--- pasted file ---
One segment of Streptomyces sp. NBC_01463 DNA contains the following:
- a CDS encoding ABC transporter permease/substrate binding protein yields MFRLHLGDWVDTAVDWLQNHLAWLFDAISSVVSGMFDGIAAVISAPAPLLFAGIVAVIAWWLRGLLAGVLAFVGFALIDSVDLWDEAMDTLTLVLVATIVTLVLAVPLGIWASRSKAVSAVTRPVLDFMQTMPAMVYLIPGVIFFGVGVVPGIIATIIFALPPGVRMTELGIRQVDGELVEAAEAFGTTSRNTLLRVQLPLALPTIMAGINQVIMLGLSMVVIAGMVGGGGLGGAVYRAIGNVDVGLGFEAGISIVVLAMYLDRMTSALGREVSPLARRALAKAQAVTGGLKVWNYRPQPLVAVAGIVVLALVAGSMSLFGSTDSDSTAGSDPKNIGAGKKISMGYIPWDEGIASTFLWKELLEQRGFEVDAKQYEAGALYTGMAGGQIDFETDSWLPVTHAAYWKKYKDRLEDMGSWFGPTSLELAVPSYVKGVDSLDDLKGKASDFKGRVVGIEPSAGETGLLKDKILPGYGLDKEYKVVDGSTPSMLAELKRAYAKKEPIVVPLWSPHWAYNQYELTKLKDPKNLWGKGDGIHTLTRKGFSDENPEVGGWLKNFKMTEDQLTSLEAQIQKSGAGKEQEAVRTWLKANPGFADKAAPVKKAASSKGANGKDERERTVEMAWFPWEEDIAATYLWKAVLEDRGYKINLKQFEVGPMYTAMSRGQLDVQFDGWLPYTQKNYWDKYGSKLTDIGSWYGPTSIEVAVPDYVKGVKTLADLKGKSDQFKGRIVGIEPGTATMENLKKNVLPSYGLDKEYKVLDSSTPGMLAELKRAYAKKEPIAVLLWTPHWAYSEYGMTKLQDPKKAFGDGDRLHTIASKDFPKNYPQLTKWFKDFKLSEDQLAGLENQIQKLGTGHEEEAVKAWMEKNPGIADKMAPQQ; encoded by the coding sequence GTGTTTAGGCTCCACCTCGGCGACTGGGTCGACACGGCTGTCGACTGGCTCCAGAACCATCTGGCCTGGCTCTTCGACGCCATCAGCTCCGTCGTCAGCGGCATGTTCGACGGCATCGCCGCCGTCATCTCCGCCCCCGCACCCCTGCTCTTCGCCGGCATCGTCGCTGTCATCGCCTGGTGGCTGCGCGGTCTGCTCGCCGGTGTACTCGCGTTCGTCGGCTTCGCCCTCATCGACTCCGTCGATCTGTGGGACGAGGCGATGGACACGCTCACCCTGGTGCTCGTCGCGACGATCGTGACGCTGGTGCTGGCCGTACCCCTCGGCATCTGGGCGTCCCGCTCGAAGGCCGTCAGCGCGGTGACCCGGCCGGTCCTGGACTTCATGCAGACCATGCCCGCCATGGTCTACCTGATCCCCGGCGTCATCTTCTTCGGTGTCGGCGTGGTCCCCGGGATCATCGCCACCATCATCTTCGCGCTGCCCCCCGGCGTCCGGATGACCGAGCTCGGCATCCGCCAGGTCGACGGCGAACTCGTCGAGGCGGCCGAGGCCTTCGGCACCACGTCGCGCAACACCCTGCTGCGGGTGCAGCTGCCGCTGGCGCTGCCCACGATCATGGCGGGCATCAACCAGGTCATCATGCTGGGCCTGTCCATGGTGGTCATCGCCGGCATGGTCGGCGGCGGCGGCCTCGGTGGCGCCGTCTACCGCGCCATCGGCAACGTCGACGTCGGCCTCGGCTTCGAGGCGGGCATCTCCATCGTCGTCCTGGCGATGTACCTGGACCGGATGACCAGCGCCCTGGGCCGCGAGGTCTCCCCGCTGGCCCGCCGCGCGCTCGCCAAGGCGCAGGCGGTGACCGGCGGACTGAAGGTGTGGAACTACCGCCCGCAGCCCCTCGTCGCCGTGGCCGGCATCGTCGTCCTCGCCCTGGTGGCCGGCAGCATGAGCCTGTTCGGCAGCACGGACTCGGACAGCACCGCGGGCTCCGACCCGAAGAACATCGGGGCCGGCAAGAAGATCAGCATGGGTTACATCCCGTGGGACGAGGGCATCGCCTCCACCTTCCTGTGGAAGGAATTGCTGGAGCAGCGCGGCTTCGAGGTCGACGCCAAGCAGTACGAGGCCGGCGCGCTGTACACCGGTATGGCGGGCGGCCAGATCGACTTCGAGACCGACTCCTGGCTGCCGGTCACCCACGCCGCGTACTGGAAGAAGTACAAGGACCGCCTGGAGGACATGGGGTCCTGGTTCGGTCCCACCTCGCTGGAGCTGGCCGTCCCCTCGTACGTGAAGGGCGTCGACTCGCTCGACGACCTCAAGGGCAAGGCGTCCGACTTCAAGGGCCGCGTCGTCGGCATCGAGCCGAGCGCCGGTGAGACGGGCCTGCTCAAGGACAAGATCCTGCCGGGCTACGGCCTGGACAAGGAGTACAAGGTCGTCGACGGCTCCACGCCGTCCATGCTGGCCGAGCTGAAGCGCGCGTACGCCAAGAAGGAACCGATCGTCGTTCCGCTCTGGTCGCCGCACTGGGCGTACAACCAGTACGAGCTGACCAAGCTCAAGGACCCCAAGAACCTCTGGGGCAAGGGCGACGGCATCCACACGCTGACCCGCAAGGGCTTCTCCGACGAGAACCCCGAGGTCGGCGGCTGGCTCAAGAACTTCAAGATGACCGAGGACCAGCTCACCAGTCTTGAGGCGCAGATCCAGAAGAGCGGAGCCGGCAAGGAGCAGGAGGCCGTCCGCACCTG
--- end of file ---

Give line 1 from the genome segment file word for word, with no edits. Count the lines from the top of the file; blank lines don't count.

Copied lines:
One segment of Streptomyces sp. NBC_01463 DNA contains the following: